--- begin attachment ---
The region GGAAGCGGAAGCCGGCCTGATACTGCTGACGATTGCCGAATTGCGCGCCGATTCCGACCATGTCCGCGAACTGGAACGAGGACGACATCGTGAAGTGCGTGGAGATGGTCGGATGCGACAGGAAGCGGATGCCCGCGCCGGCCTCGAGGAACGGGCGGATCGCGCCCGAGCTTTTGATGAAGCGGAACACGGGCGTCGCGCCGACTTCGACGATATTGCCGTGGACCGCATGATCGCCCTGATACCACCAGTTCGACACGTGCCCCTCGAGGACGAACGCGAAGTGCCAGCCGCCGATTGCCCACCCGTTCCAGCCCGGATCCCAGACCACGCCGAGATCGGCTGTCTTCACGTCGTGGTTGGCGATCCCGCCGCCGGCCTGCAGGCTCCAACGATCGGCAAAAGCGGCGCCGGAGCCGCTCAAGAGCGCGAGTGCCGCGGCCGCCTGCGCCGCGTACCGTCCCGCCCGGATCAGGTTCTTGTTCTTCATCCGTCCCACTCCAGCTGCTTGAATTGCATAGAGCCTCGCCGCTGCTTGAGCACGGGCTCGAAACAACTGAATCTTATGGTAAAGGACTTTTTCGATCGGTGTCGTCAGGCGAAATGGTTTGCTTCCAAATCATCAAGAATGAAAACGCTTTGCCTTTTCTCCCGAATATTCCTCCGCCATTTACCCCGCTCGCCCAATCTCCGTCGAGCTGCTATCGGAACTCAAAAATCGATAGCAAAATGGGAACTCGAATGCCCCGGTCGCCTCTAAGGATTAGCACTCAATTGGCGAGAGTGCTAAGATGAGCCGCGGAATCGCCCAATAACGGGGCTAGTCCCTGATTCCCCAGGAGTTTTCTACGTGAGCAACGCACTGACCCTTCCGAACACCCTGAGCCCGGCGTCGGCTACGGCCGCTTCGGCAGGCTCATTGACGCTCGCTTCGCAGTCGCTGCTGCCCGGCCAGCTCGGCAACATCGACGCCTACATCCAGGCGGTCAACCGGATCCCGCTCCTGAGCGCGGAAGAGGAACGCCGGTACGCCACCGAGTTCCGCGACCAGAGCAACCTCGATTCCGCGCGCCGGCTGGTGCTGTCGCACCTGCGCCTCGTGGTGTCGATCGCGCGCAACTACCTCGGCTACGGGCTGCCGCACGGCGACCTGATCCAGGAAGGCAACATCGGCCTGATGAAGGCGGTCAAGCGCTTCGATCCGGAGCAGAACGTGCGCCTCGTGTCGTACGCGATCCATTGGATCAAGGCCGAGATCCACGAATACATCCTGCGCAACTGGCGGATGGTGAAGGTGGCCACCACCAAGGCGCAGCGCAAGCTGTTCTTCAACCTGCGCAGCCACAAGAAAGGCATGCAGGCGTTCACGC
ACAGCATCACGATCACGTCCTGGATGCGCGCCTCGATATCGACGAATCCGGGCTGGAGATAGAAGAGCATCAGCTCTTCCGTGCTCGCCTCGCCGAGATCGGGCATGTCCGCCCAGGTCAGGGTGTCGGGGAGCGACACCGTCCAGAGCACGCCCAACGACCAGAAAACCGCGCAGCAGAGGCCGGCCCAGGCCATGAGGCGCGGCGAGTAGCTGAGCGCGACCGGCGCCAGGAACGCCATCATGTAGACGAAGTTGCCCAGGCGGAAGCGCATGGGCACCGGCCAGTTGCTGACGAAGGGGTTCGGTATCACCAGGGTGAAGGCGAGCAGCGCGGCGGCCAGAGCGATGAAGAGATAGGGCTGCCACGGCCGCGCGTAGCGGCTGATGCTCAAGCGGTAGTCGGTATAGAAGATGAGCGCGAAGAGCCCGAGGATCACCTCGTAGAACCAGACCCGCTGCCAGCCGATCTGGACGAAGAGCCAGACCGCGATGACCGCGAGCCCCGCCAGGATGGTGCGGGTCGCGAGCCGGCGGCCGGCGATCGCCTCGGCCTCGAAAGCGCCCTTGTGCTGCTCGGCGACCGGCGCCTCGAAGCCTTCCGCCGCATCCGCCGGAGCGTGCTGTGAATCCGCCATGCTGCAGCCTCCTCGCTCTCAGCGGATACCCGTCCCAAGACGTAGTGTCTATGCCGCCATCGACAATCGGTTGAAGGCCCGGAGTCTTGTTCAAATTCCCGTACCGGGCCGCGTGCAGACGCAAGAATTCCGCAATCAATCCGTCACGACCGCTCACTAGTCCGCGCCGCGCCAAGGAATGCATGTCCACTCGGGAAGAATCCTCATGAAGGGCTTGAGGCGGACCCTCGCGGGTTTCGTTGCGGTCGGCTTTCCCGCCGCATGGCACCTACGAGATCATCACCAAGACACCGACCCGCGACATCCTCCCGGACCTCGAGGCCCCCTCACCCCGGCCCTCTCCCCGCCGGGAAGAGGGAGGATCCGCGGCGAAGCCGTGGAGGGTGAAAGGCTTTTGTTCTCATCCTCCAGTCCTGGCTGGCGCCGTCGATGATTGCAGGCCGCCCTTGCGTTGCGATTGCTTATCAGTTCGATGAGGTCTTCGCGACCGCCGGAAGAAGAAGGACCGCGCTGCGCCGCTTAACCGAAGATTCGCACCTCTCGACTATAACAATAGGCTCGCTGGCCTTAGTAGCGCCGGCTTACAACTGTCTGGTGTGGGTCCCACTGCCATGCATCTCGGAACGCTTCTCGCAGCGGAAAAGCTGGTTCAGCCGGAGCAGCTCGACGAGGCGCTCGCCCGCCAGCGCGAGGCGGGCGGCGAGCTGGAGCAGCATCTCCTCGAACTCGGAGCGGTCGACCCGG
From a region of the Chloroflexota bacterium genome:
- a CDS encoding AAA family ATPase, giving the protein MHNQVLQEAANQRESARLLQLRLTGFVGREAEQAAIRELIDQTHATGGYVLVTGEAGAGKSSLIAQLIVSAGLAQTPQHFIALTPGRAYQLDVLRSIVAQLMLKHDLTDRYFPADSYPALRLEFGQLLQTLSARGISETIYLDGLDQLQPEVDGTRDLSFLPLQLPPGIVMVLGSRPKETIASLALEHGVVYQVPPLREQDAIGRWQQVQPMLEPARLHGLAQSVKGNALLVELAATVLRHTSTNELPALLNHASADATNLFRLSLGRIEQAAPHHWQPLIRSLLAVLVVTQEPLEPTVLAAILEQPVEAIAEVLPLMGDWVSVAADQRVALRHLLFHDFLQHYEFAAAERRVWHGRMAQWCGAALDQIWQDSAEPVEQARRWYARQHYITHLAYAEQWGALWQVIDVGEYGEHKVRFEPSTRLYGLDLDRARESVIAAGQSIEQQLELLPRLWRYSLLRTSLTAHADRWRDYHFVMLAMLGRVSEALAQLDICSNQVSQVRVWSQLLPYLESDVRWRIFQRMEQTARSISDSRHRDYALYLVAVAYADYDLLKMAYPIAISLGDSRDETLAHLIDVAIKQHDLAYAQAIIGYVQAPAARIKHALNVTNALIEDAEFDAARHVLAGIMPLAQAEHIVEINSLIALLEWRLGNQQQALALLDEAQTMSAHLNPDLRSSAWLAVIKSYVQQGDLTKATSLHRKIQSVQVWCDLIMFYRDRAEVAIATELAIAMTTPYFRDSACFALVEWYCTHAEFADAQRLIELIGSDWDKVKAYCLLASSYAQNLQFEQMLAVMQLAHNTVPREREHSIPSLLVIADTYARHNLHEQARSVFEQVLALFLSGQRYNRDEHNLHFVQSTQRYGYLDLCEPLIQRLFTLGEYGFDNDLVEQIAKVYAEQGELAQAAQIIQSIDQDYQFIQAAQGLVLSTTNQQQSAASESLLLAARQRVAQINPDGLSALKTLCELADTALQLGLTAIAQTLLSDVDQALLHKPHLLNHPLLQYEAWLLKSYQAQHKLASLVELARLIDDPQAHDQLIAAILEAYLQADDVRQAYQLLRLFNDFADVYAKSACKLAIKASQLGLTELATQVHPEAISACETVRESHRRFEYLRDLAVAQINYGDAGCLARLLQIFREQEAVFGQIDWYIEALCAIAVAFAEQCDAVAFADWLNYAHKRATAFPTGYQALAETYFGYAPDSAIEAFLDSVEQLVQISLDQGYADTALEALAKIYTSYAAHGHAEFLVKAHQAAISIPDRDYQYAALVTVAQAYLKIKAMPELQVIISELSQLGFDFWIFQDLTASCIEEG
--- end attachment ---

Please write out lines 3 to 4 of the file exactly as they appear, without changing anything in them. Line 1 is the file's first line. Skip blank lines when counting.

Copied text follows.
From a region of the Chloroflexota bacterium genome:
- a CDS encoding AAA family ATPase, giving the protein MHNQVLQEAANQRESARLLQLRLTGFVGREAEQAAIRELIDQTHATGGYVLVTGEAGAGKSSLIAQLIVSAGLAQTPQHFIALTPGRAYQLDVLRSIVAQLMLKHDLTDRYFPADSYPALRLEFGQLLQTLSARGISETIYLDGLDQLQPEVDGTRDLSFLPLQLPPGIVMVLGSRPKETIASLALEHGVVYQVPPLREQDAIGRWQQVQPMLEPARLHGLAQSVKGNALLVELAATVLRHTSTNELPALLNHASADATNLFRLSLGRIEQAAPHHWQPLIRSLLAVLVVTQEPLEPTVLAAILEQPVEAIAEVLPLMGDWVSVAADQRVALRHLLFHDFLQHYEFAAAERRVWHGRMAQWCGAALDQIWQDSAEPVEQARRWYARQHYITHLAYAEQWGALWQVIDVGEYGEHKVRFEPSTRLYGLDLDRARESVIAAGQSIEQQLELLPRLWRYSLLRTSLTAHADRWRDYHFVMLAMLGRVSEALAQLDICSNQVSQVRVWSQLLPYLESDVRWRIFQRMEQTARSISDSRHRDYALYLVAVAYADYDLLKMAYPIAISLGDSRDETLAHLIDVAIKQHDLAYAQAIIGYVQAPAARIKHALNVTNALIEDAEFDAARHVLAGIMPLAQAEHIVEINSLIALLEWRLGNQQQALALLDEAQTMSAHLNPDLRSSAWLAVIKSYVQQGDLTKATSLHRKIQSVQVWCDLIMFYRDRAEVAIATELAIAMTTPYFRDSACFALVEWYCTHAEFADAQRLIELIGSDWDKVKAYCLLASSYAQNLQFEQMLAVMQLAHNTVPREREHSIPSLLVIADTYARHNLHEQARSVFEQVLALFLSGQRYNRDEHNLHFVQSTQRYGYLDLCEPLIQRLFTLGEYGFDNDLVEQIAKVYAEQGELAQAAQIIQSIDQDYQFIQAAQGLVLSTTNQQQSAASESLLLAARQRVAQINPDGLSALKTLCELADTALQLGLTAIAQTLLSDVDQALLHKPHLLNHPLLQYEAWLLKSYQAQHKLASLVELARLIDDPQAHDQLIAAILEAYLQADDVRQAYQLLRLFNDFADVYAKSACKLAIKASQLGLTELATQVHPEAISACETVRESHRRFEYLRDLAVAQINYGDAGCLARLLQIFREQEAVFGQIDWYIEALCAIAVAFAEQCDAVAFADWLNYAHKRATAFPTGYQALAETYFGYAPDSAIEAFLDSVEQLVQISLDQGYADTALEALAKIYTSYAAHGHAEFLVKAHQAAISIPDRDYQYAALVTVAQAYLKIKAMPELQVIISELSQLGFDFWIFQDLTASCIEEG